While that may be your personal opinion, and it is not without some support, it is not in any sense definitive, I am free to disagree with your conclusion in good conscience. Secondly, the very definition of torture is at question as well, and there is certainly no magisterial authority which definitively declares the practice of waterboarding (as authorized by Pres. Bush) is torture as such.

    Even if waterboarding is torture, this particular application (to extract information in order to prevent further acts of terrorism) is not listed in the catechism or any other authoritative document:

    CCC 2297:
    Torture which uses physical or moral violence to extract confessions, punish the guilty, frighten opponents, or satisfy hatred is contrary to respect for the person and for human dignity.

    Since the catechism qualifies it’s condemnation of torture, it seems that you are stretching to insist that it is “intrinsically evil”, and anyone who dissents from this position is a “sick human being”.

    As offensive as some of these interrogation methods may be, bear in mind that the Church does permit the state incredible leeway to defend itself against unjust aggressors. The use of blades, bullets, and bombs can cause incredibly horrific suffering, grotesque wounds, and ultimately death. These weapons can be used legitimately against enemy soldiers who bear no moral culpability for their own actions. The Church teaches that these same weapons, subject to the principles of double effect, can be used even where innocent civilians would be injured or killed.

    Fr. Brian Harrison, professor at the Pontifical University of Puerto Rico as published an excellent and detailed article regarding this question in the Roman Forum.

    Part I
    Part II

    God Bless,

    Matt

  • Matt – The Church teaches that torture is intrinsically evil. Authoritative Church teaching exists outside of your Catechism. You should explore a little bit.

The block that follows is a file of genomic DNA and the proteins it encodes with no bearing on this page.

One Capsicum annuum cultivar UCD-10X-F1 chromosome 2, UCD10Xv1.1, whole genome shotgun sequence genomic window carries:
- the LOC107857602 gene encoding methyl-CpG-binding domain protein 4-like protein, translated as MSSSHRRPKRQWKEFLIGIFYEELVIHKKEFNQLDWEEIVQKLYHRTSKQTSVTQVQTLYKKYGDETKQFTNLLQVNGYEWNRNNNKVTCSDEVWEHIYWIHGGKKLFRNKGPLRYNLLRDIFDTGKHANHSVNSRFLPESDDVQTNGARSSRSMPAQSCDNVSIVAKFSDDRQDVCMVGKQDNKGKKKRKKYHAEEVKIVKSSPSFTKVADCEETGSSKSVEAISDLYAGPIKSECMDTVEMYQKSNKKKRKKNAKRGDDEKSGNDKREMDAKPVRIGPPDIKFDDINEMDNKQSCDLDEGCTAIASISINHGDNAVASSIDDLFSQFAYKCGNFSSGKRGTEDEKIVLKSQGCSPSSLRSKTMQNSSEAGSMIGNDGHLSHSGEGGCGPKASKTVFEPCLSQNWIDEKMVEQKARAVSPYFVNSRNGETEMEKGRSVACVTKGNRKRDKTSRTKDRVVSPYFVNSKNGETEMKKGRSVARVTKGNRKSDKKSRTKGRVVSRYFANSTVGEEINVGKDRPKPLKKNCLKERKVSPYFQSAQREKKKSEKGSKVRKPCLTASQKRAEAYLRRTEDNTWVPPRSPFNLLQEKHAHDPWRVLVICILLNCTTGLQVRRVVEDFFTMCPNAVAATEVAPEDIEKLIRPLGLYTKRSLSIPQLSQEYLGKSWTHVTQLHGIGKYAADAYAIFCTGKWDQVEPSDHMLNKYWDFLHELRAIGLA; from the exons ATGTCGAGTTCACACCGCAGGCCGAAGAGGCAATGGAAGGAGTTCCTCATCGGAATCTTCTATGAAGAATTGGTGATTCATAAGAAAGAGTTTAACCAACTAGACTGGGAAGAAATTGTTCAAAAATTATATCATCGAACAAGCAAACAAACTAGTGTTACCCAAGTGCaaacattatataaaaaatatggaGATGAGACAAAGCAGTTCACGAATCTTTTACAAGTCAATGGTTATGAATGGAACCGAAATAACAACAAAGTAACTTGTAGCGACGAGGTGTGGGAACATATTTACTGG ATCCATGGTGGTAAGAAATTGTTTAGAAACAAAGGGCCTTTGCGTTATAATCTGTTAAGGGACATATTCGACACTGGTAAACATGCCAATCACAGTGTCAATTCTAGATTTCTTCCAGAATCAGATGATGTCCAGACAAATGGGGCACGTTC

• Michael,

    can you respond to the arguments I made, or no? It might help you to explore a bit, perhaps give Fr. Harrison’s article a read.

    God Bless,

    Matt

  • Matt,

    Are you a seminarian? Just wondering…

  • Which argument? The “it doesn’t say that in the catechism” bit that you said. Do you consider that an “argument”?

  • Michael,

    “or any other authoritative document”

  • So Michael, does that mean that every person who says anything in support of abortion rights, like say Pres. – elect Obama, is a “sick human being”? Because what you are saying here is that it is an “ontological statement” to call someone a “sick human being” simply because they say something that could be interpreted as support of an intrinsic evil. Your lack of charity towards those you disagree with politically will win no converts. Perhaps you should spend less time talking ontology and more time reading about the virtues we are expected, as Catholics, to be developing in our personal lives in order to grow in holiness and reach our home in heaven.

  • Matt – You (wrongly) will dismiss any document I produce as “non-authoritative,” so what is the point?

    Jessie – I wish for one minute that you people could consider the willful murder of human beings without always needing to compare those deaths with the murder of the unborn. It shows that you really refuse to take them seriously as human persons, and use them merely as comparison points for your own pet issues. But do I think “every” person who says “anything” about abortion rights is a sick human being? Probably not every person, but certainly many of them are. I would want to look at specific cases and arguments. Just as I would not say “every” person who says “anything” positive about the united states, its imperialistic tendencies, its warmaking practices, etc is a sick person. What I have done is to look at Matt’s particular “arguments” (er, statements really — they ain’t arguments) which intentionally refuse to take seriously non-american human lives and to — rightly, I think — call him a sick person.

  • I wish for one minute that you people

    t shows that you really refuse to take them seriously as human persons

    Indeed.

  • With the way certain people write here, I think Michael I. is being merely frank.

  • “you people”?

    Who you calling “you people”?

    Huhhh.

  • [Deleted due to inflammatory remarks]

  • Tito – Don’t worry. You are most certainly included when I refer to “you people.”

  • Michael I,

    In light of your blatantly false witness regarding my concern for “non-Americans” it might be pertinent for me to point out that I am in fact a Canadian, as is my whole family, except for my wife.